Hualu is also backed by Sigma Designs, a major supplier of decoder ICs for Blu-ray players, and Sony, which dominates production on Blu-ray pick-up heads. "We develop application software in-house with a team of 40 engineers dedicated for Blu-ray product design," said Steven Liu, vice director of R&D center at Hualu.

DVD player maker Hualu has a strategic partnership with Panasonic on A/V products in the region. The company is also planning to produce Panasonic's Blu-ray players through a joint venture.

Beginning not end
According to Taiwan's Market Intelligence Center (MIC), the readiness for high definition on the equipment side is less than 25 percent for respective product lines. The figures indicate that the demand for a HD visual experience may still be lukewarm.

The end-users seem satisfied with current video standards and are reluctant to switch to HD, especially when it costs more to purchase HD productsBlu-ray movies, Blu-ray players, etc.than to get standard DVD ones.

The Blu-ray industry's main enemy, therefore, may be the standard DVD. In a press conference in Taipei on April 3, Sony Electronics president and CEO Ryoji Chubachi indicated that DVD and Blu-ray account for about 80 percent and 20 percent, respectively, of global demand for movie discs.

Sony obviously recognizes that winning over the HD-DVD format is only the beginning of the war. It will soon release a comprehensive line of Blu-ray products, from entry-level to high-end, to boost the global market.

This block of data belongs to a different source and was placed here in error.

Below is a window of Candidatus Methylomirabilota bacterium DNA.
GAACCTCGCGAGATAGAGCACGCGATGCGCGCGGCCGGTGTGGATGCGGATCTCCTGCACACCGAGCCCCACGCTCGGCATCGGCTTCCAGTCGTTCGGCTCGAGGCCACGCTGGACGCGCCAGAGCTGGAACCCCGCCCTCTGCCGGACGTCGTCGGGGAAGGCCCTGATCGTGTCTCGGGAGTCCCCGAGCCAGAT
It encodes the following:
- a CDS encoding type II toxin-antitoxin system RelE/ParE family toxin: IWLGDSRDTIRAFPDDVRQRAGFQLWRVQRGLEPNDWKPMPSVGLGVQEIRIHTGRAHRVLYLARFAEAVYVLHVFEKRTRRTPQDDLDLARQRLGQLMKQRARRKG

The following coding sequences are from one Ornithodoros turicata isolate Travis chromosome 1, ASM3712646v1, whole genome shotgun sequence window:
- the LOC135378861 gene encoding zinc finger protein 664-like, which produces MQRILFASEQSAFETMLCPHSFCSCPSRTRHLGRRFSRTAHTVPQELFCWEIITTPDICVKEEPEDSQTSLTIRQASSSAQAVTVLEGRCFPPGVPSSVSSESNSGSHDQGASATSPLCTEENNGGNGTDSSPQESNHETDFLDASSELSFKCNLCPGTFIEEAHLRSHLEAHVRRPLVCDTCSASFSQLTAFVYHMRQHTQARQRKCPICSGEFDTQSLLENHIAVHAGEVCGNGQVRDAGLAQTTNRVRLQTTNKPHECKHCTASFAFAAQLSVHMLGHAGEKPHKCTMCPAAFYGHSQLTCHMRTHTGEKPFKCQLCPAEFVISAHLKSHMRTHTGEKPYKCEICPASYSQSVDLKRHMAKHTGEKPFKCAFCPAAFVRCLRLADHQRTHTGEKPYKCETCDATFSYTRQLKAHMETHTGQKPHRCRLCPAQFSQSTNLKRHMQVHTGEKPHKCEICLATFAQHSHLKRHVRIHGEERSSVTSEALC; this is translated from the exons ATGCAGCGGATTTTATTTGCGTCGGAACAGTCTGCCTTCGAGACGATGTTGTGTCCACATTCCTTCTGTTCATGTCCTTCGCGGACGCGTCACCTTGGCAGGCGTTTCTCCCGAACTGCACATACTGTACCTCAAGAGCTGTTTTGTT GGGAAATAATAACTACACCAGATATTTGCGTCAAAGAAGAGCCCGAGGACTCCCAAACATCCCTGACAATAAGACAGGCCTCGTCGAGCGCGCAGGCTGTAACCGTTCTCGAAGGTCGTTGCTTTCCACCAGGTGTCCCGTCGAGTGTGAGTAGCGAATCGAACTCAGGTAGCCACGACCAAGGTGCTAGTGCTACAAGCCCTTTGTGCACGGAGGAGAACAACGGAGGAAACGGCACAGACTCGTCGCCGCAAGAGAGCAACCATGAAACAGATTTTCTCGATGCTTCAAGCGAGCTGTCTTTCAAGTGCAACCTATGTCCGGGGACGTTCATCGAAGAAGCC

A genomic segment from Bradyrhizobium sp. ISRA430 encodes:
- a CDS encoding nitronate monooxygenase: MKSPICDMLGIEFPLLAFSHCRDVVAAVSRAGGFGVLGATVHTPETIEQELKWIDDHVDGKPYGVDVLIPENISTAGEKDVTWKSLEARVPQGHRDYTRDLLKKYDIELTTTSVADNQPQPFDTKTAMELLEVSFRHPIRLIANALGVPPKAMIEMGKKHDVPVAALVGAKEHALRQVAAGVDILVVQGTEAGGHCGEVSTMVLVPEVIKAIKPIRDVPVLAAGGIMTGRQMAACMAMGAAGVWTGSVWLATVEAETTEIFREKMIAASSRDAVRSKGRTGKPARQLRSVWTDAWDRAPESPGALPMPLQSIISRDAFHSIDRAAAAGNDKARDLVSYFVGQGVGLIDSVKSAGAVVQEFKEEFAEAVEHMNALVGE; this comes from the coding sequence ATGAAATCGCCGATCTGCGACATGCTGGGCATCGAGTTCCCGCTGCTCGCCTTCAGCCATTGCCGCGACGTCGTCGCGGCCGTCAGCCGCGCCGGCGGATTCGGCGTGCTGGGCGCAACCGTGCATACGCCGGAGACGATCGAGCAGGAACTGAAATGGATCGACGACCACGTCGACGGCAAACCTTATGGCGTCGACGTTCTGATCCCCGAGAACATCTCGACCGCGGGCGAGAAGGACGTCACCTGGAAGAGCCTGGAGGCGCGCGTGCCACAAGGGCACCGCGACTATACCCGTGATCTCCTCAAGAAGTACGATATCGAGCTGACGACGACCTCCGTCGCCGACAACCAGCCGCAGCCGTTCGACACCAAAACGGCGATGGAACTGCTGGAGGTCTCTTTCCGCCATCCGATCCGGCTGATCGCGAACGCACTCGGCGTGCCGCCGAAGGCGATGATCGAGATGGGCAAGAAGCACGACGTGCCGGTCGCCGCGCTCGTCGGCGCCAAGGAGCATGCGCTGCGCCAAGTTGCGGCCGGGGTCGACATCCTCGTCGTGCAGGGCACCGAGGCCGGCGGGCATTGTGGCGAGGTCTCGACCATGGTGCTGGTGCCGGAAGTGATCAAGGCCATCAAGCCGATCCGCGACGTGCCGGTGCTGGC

Content dearth
Besides video players and recorders, makers need to make some progress on other Blu-ray products. The lack of content is among the key impediments.

Liu of Hualu acknowledges that there is not sufficient content, adding that discs are expensive and not available in higher volume. However, he expects Hollywood to drive the content and provide necessary impetus for efforts from Sony and Panasonic.

The company has launched the first Blu-ray Disc production line in mainland China last April, according to Hualu's Chuanfeng Ren. Hualu is also cooperating with film producer and importer China Film Group Corp. to release Blu-ray movie discs in mainland China.

IPR no big deal
In an interview with Taiwan's Economic Daily News, optical storage media supplier CMC Magnetics Corp. president Ming-Hsin Weng said that high licensing fees for Blu-ray will influence manufacturers' inclination.

Surprisingly, however, Blu-ray royalties seem to be the least of the worries for DVD makers in mainland China. Nextbase GmbH managing director Alexander Kupfer says that intellectual property rights (IPR) will not be a big deal as the cost structure would be similar to standard DVDs. "It is going to be the same business model," he said.

Until now, the Blu-ray Disc Association (BDA) has not announced fees while DVD's licensing fee has been reduced gradually. If the BDA is able to offer a win-win policy for both IP owners and manufacturers, it will increase Blu-ray's market penetration.

Blu-ray DVD makers in mainland China estimate a license cost of $20, while the overall manufacturing cost could amount to $190.

Gowell's Han notes that the similar product evolution curve took five years for DVD. He reckons it could be a similar story for Blu-ray players.

- Global Sources' Electronics magazine